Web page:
“We always investigate every case of elephants found dead,” he said. “But it is hard to capture the perpetrators, either because of late reports or the fear of people to report the poachers, who work in a network.”
Indonesia’s elephants sometimes venture into populated areas searching for food. They destroy crops or attack humans, making them unpopular with villagers. Some are shot or poisoned with cyanide-laced fruit, while others are killed by poachers for their ivory.
Please donate to bring a world-class photographer to Aceh to document threats to critically endangered species.
It has been widely reported in the media that the current Aceh administration is planning to open huge amounts of currently protected forest for commercial exploitation. Leading scientist are warning that opening these protected forest will increase natural disasters (ie. Landslide and flooding), human wildlife conflict with community and paved the way to extinction of Sumatra’s megafauna (Critically endangered Sumatran Rhino, Sumatran Tiger, Sumatran Orangutan and Sumatran Elephant).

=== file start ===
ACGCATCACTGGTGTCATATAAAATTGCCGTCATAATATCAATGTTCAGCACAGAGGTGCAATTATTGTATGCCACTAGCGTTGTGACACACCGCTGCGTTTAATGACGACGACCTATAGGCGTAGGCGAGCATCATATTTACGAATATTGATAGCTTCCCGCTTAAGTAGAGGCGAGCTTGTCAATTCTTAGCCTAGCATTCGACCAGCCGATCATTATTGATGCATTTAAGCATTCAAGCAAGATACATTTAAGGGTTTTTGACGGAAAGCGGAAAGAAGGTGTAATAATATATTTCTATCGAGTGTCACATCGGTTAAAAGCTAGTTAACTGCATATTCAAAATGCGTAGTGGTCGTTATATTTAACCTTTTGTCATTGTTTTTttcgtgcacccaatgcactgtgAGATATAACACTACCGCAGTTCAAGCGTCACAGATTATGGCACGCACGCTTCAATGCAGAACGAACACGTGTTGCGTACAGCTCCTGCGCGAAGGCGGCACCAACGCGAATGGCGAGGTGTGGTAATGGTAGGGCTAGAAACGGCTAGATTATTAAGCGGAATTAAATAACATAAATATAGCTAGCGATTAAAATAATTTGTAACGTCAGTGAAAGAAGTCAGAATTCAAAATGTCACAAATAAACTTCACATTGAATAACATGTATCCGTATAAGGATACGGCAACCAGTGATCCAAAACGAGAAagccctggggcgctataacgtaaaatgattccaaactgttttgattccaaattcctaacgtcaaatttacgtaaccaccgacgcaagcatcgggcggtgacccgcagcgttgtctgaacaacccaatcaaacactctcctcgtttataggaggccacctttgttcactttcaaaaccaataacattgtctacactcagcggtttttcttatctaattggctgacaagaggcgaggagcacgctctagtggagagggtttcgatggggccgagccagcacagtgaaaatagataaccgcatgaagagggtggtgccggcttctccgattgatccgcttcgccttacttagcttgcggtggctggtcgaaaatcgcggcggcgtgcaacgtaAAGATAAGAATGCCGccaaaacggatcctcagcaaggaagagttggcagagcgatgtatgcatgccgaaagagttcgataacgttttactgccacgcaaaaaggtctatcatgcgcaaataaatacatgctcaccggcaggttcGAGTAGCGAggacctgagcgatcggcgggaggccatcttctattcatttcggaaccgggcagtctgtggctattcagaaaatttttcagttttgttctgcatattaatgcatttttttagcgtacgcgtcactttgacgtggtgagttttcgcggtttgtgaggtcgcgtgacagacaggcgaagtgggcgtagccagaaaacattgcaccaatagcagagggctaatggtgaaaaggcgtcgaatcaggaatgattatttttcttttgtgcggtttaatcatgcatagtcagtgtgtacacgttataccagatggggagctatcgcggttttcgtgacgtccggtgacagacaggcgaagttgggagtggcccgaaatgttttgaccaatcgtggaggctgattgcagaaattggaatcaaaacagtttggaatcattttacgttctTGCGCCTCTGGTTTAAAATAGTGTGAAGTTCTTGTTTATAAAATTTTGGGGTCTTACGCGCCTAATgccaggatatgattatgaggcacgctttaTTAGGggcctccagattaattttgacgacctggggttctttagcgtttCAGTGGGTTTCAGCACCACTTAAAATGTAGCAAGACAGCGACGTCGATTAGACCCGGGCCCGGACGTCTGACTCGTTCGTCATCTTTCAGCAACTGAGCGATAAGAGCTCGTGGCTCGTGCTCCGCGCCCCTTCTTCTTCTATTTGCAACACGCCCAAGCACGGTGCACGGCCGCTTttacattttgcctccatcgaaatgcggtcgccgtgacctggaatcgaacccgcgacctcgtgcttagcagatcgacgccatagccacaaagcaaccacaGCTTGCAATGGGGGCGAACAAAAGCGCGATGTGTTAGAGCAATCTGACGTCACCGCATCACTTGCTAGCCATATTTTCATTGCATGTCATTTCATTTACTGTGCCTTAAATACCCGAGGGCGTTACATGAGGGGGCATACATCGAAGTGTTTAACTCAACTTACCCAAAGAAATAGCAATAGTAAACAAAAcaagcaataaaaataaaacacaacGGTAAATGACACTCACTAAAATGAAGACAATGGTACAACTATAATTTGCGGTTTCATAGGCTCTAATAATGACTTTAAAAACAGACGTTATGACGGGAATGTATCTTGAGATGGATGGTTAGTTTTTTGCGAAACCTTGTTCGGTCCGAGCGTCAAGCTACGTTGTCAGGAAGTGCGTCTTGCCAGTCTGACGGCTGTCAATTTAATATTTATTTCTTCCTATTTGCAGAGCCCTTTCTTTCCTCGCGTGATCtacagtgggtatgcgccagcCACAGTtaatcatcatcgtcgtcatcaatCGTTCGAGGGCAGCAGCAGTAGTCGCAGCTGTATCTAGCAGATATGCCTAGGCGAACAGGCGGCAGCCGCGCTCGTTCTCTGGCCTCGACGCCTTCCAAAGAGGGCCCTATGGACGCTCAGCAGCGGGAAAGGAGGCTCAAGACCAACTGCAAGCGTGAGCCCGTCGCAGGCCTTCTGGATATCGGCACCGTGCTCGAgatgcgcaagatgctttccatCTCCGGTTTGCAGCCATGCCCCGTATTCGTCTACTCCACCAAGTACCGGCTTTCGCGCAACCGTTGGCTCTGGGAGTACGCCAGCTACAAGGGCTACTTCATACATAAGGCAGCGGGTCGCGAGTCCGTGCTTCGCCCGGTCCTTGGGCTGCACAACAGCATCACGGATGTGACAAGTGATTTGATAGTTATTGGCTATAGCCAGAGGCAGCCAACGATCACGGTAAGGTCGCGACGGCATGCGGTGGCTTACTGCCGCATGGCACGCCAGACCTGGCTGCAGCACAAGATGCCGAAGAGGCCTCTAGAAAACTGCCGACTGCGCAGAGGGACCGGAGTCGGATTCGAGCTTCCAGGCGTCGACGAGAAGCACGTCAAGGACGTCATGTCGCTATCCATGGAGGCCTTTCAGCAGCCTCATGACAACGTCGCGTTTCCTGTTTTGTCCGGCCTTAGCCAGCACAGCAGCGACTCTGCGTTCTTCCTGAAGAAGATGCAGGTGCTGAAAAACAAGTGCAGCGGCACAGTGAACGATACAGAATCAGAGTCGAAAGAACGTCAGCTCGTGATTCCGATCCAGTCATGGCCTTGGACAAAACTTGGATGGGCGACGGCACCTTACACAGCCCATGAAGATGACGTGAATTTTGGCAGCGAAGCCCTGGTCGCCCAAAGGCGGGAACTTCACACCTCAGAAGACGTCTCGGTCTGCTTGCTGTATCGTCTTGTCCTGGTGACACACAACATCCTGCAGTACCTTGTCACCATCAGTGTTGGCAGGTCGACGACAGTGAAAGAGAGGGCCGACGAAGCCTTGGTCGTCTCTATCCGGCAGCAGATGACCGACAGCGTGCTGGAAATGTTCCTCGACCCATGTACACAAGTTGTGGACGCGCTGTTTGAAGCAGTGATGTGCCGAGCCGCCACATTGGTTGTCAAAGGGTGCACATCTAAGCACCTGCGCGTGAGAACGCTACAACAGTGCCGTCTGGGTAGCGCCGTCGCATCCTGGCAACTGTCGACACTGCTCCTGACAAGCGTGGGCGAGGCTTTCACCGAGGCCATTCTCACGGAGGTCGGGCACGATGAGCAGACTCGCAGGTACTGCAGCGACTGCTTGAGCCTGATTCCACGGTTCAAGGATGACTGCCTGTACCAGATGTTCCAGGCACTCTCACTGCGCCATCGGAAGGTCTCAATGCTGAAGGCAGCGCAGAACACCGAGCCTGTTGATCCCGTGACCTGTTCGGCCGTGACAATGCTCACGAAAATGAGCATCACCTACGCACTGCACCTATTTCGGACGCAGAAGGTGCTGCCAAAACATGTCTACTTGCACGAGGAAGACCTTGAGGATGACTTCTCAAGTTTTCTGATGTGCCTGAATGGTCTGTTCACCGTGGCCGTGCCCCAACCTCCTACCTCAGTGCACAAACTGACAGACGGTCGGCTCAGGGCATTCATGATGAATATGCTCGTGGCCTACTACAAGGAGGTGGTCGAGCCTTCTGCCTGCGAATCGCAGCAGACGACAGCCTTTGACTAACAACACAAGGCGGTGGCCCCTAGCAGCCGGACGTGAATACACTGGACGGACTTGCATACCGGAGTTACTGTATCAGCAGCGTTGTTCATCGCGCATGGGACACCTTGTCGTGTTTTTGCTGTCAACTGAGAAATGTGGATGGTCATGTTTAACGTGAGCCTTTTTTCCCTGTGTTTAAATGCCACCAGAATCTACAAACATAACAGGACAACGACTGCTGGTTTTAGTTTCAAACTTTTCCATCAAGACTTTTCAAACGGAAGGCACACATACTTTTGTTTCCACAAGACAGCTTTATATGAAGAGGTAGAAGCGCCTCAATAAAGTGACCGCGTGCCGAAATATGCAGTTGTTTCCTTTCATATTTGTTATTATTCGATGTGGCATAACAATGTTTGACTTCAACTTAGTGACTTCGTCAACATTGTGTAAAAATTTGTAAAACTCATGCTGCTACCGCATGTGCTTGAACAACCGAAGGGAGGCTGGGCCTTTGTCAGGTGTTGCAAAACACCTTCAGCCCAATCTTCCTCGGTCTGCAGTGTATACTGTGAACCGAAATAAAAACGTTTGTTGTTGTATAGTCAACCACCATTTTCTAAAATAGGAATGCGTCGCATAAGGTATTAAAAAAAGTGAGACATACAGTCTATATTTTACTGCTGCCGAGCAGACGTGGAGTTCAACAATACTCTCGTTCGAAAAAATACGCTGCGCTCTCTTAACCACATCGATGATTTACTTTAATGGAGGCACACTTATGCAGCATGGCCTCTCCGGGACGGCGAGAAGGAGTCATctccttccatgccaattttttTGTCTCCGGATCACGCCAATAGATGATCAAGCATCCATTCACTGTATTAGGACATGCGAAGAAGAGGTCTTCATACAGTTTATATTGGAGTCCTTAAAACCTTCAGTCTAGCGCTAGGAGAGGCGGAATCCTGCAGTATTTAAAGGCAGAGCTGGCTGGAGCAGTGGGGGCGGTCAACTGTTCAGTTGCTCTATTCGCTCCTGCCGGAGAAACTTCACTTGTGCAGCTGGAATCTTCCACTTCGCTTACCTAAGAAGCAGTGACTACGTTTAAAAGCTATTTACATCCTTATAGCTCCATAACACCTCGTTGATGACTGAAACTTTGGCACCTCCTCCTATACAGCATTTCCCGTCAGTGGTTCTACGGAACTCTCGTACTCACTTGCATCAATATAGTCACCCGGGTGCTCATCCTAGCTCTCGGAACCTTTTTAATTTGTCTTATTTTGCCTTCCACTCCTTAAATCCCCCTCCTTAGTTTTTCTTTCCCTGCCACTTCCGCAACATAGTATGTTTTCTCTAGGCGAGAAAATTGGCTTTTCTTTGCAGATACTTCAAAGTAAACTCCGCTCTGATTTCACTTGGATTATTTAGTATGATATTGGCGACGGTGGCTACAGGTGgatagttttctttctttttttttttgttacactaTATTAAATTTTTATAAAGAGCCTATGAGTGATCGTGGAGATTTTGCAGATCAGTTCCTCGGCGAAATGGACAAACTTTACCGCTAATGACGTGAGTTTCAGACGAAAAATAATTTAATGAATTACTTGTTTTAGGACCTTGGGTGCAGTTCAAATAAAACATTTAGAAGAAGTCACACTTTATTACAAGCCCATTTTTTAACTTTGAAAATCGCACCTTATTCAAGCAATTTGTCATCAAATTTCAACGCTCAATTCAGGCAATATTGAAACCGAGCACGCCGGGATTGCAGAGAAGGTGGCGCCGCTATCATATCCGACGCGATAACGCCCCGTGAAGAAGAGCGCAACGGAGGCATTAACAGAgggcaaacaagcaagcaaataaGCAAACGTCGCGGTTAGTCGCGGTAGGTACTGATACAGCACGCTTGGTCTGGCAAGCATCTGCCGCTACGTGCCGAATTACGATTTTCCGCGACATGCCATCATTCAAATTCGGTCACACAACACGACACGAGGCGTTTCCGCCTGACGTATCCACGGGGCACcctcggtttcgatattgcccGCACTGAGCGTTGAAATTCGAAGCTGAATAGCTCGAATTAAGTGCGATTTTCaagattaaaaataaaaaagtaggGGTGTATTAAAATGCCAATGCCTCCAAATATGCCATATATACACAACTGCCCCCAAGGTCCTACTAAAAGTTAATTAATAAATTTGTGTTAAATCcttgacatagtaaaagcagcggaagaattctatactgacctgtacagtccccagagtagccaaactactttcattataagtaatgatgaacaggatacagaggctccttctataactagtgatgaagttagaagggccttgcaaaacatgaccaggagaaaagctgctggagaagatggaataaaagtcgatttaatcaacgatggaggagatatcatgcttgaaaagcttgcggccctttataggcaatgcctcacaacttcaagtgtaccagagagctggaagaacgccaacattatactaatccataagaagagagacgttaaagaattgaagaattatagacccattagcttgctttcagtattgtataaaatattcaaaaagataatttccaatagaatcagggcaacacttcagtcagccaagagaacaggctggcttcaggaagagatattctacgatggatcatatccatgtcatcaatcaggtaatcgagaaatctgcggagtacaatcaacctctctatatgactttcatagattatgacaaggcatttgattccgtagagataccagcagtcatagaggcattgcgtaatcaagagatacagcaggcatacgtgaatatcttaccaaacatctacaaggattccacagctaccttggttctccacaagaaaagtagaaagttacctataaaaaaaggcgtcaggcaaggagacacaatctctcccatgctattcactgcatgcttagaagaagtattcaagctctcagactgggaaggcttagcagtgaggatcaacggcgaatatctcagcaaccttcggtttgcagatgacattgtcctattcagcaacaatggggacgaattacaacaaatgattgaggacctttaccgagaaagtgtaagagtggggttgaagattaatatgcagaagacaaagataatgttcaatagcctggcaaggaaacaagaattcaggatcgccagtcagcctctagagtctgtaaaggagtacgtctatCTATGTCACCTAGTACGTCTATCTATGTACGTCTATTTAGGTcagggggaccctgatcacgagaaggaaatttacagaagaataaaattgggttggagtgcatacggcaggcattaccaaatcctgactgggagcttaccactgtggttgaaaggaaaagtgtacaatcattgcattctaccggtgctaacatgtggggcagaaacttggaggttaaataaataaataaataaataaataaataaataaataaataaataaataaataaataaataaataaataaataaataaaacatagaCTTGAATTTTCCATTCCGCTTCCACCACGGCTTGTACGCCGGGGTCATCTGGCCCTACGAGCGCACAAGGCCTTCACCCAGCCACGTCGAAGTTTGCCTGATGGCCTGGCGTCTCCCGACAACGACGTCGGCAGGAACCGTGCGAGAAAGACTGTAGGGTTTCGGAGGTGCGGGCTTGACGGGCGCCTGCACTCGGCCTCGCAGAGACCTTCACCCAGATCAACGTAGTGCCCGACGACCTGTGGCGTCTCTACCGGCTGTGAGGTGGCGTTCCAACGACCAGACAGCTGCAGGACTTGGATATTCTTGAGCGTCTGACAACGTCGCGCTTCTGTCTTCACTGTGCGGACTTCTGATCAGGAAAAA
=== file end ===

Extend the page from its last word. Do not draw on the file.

We are writing to request Paul to join our communications team for the duration of 7-10 days to photograph and profile the activities currently taking place undocumented in Aceh. Key aspects would be seeking to capture human-wildlife conflict and “natural disaster” that are currently taking place. The key proposed outcome of Paul’s trip to Aceh is to secure the currently missing images that can send the story of this campaign further than it is currently reaching.
Obviously, capturing the images that portray this story are exceptionally difficult and largely based upon being at the right place at the right time. This is where the working relationship between Paul, us, and our local partners provide the highest likelihood of success. Prior to Paul’s arrival, two weeks of field survey will be conducted by localized teams of forest rangers, working with local community to indicate the locations where these powerful images which will accelerate the campaign can be captured.